Mechanical factors undoubtedly play a role in the rate and quality of fracture healing. For example, the seminal work on fracture strain by the late Stephan Perren, MD helped us understand that the larger the overall fracture area, the lower the fracture strain—and that less strain encourages fracture union.
But with the variety of fracture planes and orientations, different energies imparted to produce the fracture, and multiple patient factors such as bone density, the best approaches by which to positively influence fracture-healing mechanics are still being investigated. We do know that motion mechanics come into play for nonsurgically stabilized fractures in our patients.
In the February 3, 2021 issue of The Journal, Glatt et al. provide more data on the role of micromotion in fracture healing. The authors created a 2-mm transverse tibial osteotomy in 18 goats and then used an external fixator to achieve static, rigid fixation in 6 of the osteotomized tibiae. Six other tibiae were treated with a fixator that allowed 2 mm of controlled axial micromotion for the 8-week duration of the experiment. (This so-called dynamization technique was championed more than 30 years ago by Fred Behrens, MD, who established that inducing micromotion helps stimulate maturation of fracture callus.) The remaining 6 tibiae were initially treated with dynamization, followed by rigid fixation during weeks 4 through 8—a technique known as reverse dynamization. The experimental groups simulated 3 different versions of cast or brace immobilization without surgery.
Using radiographs, micro-CT data, and torsion testing, the investigators found that, after 8 weeks, bones in the reverse-dynamization group were significantly stronger and showed more characteristics of intact, contralateral tibiae than the treated bones in the other 2 groups. I agree with the authors’ conclusion that their results “may have important consequences regarding our understanding of the optimum fixation stability necessary to maximize the regenerative capacity of bone-healing clinically.” With this experiment, Glatt et al. have added another important piece to the puzzle that Drs. Perren and Behrens started solving many years ago.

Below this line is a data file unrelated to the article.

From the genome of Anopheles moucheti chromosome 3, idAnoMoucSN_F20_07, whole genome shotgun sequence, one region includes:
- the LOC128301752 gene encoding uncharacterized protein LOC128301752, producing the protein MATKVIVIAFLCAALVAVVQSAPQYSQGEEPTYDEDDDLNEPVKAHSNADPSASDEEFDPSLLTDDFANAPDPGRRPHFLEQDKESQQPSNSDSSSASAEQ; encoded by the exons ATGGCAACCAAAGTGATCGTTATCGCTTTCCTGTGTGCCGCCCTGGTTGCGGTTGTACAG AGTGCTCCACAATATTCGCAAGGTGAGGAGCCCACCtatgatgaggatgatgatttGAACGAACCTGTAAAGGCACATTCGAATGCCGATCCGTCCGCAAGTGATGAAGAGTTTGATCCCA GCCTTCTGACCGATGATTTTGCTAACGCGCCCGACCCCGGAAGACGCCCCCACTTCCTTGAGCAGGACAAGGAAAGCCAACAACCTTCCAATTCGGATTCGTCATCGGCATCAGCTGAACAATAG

Marc Swiontkowski, MD
One key question for orthopaedic surgeons regarding revision total knee arthroplasty (TKA) is how best to affix femoral and tibial stems. The August 17, 2016 edition of the Journal of Bone & Joint Surgery contains findings from a Level I randomized trial by Heesterbeek et al . that addresses this clinical conundrum.
Thirty-two patients with Type-I or II bone defects who needed a revision TKA received the same basic implant, with the femoral components and tibial baseplates being cemented in all cases. However, in half the patients the femoral and tibial stems were cemented, and in the other half the stems were press-fit (so-called hybrid fixation).
Measuring micromotion with radiostereometric analysis (RSA) at baseline, 6 weeks, and 3, 6, 12, and 24 months, the authors found no significant between-group differences in component migration. Similarly, at the 2-year follow-up, there were no significant between-group differences in clinical scores, including KOOS and visual analog ratings of pain and satisfaction.
The authors expressed concern about what they deemed the “relatively high” number of components in both groups that migrated > 1 mm (translation) or > 1° (rotation), and they are continuing to follow all these patients to determine whether clinically relevant component loosening eventually ensues.